Odegbami recalled the events that led to the boycott of the 1976 Olympic Games, lamenting, however, that some of the athletes affected by the decision have not recovered from its aftermath.
“We are happy that at last somebody has decided to recognise the sacrifice we made for the country in 1976 and at the 1980 African Cup of Nations.
“Here is somebody who wants to address the issue of welfare of retired and ageing athletes; to delve into history and unearth, honour, celebrate and reward forgotten sports heroes; and to celebrate members of the Green Eagles of 1980. We pray that God will continue to bless him.”

Odegbami said the decision to write the names of the athletes in gold would mark a turn-around in the lives of many of them and future retired athletes.

The former Eagles captain said: “This is a very good initiative. It is very great to recall that the 1976 Olympics team did not win any medal, but they are being honoured now for their patriotism. It was open for us then to decide to compete as individuals, but there was a collective decision to respect the stand of Nigeria by boycotting the Games.

“I recalled the then Head of State, Olusegun Obasanjo, provided a brand new DC 10 aircraft to take us back to Nigeria. Let me also mention that there were great athletes in that contingent. The football team defeated host Canada 3-0 in a pre-event friendly and we were all in high spirits. There were great boxers like Davidson Andeh and Obisia Nwankpa in the team as well.

“In the future, I expect more corporate organisations to emulate Air Peace by coming up with initiative that will put smiles on the faces of former athletes.”

Reminiscing on the events at the Montreal Olympics Games Village just before Nigeria led the African boycott, Odegbami Said: “We were thoroughly enjoying the tournament. The Nigerian team played a friendly match against Canada, the host and we defeated them by three goals. If you check the records, the Canadian team got to the quarterfinals, meanwhile we beat them hands down.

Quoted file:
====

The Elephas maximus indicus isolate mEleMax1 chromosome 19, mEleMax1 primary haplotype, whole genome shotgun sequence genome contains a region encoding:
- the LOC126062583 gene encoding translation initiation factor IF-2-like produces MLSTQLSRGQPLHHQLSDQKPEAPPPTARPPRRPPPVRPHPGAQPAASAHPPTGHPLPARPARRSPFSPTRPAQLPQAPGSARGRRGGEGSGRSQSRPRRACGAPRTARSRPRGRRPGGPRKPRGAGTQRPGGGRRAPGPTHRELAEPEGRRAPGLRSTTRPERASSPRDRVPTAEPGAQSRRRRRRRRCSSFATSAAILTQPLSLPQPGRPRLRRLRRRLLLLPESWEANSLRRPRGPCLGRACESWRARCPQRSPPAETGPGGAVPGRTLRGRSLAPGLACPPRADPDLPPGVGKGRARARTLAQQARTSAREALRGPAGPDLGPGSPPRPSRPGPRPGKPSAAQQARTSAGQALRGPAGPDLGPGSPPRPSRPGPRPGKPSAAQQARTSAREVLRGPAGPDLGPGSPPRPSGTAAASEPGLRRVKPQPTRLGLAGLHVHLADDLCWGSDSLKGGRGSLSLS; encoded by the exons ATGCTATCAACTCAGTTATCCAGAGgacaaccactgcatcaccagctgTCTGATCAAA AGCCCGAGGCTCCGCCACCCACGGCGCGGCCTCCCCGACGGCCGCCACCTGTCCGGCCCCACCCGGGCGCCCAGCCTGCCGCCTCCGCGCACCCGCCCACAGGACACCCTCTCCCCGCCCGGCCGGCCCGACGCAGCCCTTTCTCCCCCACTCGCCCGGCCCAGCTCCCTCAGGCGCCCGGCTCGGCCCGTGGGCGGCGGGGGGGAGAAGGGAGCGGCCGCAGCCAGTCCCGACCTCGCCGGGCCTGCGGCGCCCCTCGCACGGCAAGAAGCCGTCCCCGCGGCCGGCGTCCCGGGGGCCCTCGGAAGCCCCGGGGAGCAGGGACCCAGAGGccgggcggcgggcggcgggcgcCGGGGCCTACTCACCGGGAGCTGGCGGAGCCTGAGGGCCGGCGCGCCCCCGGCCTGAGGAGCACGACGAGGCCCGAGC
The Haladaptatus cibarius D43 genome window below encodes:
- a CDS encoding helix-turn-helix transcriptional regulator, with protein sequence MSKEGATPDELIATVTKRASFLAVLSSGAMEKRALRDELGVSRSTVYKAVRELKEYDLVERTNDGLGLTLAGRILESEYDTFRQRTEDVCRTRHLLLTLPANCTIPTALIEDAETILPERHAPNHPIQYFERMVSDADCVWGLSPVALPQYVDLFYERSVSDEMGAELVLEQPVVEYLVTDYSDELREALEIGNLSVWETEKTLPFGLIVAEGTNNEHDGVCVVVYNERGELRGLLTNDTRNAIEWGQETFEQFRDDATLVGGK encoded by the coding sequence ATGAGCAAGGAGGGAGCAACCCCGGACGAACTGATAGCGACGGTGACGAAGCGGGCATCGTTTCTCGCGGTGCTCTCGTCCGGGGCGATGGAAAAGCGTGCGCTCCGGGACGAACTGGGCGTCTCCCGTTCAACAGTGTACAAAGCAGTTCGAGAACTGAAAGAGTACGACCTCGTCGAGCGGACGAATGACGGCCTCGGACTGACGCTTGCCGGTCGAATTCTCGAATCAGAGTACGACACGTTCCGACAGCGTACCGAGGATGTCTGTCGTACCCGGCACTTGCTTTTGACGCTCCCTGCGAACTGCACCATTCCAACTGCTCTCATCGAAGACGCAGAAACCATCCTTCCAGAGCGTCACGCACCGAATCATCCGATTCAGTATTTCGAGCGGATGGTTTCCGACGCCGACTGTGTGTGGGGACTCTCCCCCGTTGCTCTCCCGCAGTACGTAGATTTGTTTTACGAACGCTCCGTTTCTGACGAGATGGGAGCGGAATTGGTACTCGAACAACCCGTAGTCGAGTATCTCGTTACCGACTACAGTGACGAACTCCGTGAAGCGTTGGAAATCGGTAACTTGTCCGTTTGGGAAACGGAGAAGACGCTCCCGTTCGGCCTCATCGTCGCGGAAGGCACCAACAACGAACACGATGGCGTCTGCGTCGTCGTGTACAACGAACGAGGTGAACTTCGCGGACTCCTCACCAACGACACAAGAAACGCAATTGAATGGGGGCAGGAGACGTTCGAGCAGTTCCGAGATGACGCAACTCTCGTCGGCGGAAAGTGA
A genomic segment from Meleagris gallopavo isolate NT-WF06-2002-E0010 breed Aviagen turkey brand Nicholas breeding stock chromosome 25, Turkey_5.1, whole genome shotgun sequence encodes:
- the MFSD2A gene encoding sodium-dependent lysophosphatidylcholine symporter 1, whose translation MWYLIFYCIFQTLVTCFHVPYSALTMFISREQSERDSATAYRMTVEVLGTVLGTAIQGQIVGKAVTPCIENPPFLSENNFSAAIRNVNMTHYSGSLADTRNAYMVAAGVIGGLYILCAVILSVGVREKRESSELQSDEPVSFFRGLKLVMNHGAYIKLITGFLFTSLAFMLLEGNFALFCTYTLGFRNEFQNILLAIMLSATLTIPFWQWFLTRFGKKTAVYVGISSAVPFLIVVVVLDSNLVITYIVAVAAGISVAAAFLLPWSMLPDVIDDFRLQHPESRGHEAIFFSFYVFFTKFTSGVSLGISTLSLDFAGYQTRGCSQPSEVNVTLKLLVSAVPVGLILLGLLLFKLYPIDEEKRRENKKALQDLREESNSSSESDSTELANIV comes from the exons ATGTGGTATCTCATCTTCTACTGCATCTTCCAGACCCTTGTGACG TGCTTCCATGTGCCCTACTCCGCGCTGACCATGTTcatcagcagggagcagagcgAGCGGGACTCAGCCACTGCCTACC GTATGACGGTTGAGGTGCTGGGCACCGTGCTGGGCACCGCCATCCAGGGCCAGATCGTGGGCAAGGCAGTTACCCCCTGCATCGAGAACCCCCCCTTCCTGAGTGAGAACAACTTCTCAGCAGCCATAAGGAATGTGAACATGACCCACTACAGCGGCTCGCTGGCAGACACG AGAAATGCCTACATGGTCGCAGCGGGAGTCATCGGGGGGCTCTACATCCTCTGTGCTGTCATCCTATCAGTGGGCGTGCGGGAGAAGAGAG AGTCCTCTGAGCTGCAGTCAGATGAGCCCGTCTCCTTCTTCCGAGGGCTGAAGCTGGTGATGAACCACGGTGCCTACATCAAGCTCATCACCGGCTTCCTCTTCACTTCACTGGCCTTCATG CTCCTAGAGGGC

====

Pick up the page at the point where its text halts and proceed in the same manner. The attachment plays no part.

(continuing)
“On the day that this thing happened, we were actually supposed to play Brazil. We had such a fantastic team and our spirit was very high, our excitement was on top of the world. Moreso, we had some of the best athletes in the world at that time. It was a supreme team that was ready to win medals.

“We just got a notice that we should assemble at Abraham Odia’s room and they told us that, quite unfortunately, we would not be participating in the Olympics. And that we have one or two hours to move our things and leave the Olympic.

“If you know the rules of the Olympics, you can still participate but not representing your country. As an individual, you can still go ahead to participate. We had that option to participate. However, we all just obeyed, while we didn’t fully understand the meaning of Apartheid.

“Because the message was coming from the president of Nigeria, we all just rushed to pack our things and they bundled us into the bus to the airport.

“When we got to the airport, the place was jam-packed with black athletes, no flight to take them anywhere. They were all sitting on the ground. Fortunately for us, we had a president then, Olusegun Obasanjo, who ordered that a brand new plane, still in the hanger in Atlanta, be released to bring us back to Nigeria. We were the first Africans to be airlifted. But it was the most shattering experience of our lives to be at the doorstep of the Olympics games and not to go in and participate.”